Thursday, June 14, 2012


Party Discipline 

The notion of having consensus as a fundamental pillar in political settings has been taken for granted and debated over and over, again and again since the era of deTocqueville (McClosky, 1964). Lack of discipline in major political parties and erosion of consensus among party members can be a recipe for disaster if not contained with some sort of stringent regulations and rigorous disciplinary measures. Indiscipline among elected members by and large opens unnecessary challenges that may tarnish existing elemental ideological foundations and result in deviation from democratic norms and expectations. Changes in people’s habits, ideas, and beliefs and contamination of driving political principles explicitly intensify peculiar dominant ideas. In some democratic governments, especially those practicing parliamentary democracy, a member of the legislature who is found tarnishing the image of a party may be expelled from parliament for a certain duration until a time when it is determined that the negative behavior inherent in the party member has been rectified.

In their study of the behaviors of members of the European Parliament (EP)-especially in the aspects of competition and contestation, Hix, Kreppel, and Noury (2003) found ‘cartelized’ party systems-political systems that are supranational in outlook. Some parties of the EP displayed a lack of common ideology in their initial establishments (Hix, Kreppel, & Noury, 2003). In the United States, there are wide disparities in the voting behaviors of the legislature and that little data is available to the scholar especially at the cross-national level. Indiscipline in a party could result in a party to lose its reputation and lower voter confidence. In most cases, legislatures try to fix their adverse differences when threatened by a rival party and when their own electoral seats are at stake.

Currently, looking at how events unfold in both houses of Congress, we can conclude that the American legislative system is far from being perfect. There is the need to have a major force that will look into the behaviors of the members of the legislature and enforce regulations so that law and order can be maintained. While political independence is good for democracy, it is irrational to leave both houses in their current states. Sieberer (2006) argues that research on the causes of disunity in parties, especially in parliamentary democracies, is under researched. McCarty, Pole, and Rosenthal (2000) argue in the absence of tough leadership, members may find themselves engaging in legislative activities that could include pork. Therefore, it is logical to have measures that will be used to contain behaviors of errant party members.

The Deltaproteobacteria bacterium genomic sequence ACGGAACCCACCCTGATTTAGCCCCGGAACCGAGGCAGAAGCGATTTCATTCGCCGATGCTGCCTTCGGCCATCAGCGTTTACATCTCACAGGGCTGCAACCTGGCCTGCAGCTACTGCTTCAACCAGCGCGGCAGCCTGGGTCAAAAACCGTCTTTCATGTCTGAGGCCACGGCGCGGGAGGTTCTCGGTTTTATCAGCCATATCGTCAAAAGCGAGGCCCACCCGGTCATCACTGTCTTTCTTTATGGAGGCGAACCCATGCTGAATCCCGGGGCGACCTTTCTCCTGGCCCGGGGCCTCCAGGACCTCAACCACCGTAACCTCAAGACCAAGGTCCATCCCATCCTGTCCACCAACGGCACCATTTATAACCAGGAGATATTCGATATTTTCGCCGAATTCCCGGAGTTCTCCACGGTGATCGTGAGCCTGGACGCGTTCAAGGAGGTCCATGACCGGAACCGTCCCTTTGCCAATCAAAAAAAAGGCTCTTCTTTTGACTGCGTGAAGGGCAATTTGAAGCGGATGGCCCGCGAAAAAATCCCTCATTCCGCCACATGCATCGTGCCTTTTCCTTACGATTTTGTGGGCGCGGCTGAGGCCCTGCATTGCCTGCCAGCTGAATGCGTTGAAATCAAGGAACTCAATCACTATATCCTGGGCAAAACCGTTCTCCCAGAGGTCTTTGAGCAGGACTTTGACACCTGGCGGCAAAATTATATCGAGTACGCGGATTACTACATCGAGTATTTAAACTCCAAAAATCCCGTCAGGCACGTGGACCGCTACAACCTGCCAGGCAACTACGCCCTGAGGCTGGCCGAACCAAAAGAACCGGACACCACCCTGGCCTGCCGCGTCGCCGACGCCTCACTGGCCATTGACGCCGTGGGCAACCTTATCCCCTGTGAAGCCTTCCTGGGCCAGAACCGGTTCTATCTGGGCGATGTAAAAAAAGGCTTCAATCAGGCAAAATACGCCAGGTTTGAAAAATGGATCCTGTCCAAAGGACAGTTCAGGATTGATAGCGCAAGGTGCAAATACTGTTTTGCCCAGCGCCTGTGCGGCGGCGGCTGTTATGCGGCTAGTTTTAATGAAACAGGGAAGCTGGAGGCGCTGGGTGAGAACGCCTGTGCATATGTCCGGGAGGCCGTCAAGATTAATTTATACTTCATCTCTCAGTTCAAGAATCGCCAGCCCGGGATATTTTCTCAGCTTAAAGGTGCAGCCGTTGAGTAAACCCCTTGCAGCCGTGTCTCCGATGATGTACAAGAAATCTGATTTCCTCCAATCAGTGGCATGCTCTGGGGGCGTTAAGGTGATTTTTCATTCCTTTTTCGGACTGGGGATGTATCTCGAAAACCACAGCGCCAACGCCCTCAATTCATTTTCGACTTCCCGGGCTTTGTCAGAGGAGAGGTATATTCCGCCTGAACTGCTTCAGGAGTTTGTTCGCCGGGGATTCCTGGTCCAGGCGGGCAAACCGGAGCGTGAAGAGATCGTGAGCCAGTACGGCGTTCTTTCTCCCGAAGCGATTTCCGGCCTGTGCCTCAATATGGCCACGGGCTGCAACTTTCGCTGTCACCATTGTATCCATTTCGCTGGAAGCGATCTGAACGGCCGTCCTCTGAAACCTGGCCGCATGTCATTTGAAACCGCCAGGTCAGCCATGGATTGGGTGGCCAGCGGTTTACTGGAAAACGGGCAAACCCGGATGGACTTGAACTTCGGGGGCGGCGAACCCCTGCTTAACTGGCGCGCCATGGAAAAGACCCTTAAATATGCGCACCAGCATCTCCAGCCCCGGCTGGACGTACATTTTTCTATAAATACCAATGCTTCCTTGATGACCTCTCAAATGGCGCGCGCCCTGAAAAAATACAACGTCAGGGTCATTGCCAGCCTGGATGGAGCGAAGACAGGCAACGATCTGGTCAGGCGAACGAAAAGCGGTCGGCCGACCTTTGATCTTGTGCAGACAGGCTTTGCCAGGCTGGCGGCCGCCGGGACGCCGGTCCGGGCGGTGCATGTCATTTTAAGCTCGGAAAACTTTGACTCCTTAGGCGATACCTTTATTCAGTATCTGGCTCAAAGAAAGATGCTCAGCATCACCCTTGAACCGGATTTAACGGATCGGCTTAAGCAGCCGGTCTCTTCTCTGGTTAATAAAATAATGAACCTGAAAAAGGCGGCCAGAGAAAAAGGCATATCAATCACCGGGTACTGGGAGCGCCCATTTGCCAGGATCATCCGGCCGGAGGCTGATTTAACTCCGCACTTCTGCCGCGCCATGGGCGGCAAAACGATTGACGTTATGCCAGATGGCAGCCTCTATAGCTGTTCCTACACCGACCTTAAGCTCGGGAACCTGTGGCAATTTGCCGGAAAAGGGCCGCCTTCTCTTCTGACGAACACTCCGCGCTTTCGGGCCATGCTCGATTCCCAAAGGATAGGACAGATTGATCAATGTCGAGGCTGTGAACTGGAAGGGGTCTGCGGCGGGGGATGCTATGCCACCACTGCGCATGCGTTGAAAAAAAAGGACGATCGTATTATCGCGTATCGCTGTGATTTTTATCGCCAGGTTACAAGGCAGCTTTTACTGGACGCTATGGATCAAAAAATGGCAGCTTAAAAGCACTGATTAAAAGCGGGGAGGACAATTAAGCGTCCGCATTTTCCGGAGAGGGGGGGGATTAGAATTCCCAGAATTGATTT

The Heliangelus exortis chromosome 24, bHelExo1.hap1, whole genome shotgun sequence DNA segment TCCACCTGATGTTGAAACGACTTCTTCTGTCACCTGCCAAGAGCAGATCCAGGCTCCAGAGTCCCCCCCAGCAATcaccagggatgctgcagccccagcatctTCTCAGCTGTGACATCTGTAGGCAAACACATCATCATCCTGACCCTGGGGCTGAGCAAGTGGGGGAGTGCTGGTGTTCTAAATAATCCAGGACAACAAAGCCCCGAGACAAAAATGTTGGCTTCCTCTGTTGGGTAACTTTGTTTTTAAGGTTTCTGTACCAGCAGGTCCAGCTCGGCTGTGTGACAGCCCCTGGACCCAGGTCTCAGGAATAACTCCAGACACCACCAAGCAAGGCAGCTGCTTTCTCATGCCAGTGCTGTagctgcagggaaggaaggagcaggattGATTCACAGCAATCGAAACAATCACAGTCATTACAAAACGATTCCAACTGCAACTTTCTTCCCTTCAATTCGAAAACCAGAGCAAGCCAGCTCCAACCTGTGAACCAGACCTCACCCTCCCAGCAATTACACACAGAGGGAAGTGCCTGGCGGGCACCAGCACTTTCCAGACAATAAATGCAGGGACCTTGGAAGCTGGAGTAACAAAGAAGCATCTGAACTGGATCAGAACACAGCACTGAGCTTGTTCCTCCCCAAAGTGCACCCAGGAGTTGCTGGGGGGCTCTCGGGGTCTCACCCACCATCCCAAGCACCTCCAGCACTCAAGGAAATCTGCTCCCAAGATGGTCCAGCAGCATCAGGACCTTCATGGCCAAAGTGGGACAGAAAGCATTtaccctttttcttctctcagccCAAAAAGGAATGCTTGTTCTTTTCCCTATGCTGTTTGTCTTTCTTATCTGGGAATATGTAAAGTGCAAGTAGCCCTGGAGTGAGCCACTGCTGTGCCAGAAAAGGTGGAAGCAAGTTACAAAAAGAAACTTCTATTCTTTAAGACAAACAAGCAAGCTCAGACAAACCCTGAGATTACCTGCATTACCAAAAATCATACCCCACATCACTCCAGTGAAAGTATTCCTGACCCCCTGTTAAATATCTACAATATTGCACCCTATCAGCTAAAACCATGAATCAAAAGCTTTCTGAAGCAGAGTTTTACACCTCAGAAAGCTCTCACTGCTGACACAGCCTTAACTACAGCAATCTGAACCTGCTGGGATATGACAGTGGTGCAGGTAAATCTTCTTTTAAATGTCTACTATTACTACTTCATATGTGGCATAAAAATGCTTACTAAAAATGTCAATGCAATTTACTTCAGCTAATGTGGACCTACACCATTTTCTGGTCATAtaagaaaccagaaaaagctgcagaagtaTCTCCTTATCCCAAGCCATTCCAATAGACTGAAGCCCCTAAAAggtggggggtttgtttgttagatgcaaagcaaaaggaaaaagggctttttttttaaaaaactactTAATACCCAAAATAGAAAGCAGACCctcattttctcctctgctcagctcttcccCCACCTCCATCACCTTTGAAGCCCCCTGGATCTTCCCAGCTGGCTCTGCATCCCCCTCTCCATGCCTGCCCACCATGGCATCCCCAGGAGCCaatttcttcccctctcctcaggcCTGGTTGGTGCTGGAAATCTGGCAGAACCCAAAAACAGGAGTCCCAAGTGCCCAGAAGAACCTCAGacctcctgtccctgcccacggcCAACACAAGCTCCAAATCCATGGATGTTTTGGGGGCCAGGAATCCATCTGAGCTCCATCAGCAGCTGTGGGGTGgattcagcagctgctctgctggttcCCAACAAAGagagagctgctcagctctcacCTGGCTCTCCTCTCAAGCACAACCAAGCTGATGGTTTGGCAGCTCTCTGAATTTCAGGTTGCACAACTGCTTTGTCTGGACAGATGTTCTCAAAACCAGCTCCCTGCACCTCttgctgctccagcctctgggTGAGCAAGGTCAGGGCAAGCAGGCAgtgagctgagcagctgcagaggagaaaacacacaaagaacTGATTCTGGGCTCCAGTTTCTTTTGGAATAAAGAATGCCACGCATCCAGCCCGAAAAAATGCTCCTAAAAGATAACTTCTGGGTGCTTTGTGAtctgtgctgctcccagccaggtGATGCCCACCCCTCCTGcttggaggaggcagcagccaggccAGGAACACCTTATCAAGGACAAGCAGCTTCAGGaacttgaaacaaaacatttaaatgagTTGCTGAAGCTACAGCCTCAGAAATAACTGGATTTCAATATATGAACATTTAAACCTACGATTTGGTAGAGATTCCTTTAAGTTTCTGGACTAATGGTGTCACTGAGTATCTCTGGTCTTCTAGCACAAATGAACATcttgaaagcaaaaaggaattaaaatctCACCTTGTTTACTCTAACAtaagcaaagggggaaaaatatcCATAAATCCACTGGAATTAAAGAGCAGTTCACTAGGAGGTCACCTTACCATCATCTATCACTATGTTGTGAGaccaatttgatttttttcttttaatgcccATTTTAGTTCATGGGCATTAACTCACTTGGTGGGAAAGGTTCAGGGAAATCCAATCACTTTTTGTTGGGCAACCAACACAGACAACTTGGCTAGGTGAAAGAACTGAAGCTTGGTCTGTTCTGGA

References

Hix, S., Kreppel, A. & Noury, A. (2003). The party system in the European Parliament: Collusive or competitive? Journal of Common Market Studies, Vol. 41, No. 2, pp. 309-331.

Nolan, M, Poole, K. & Rosenthal, H. (2001). The hunt for party
           discipline in Congress. American Political Science Review 95(3):673-
           688.

McClosky, H. (1964). Consensus and ideology in American politics. The American Political Science Review, Volume 58, Issue 2, pp. 361-382

Sieberer, U. (2006). Party unity in parliamentary democracies: A comparative analysis. The Journal of Legislative Studies, Vol. 12, Issue 2, pp. 150-178





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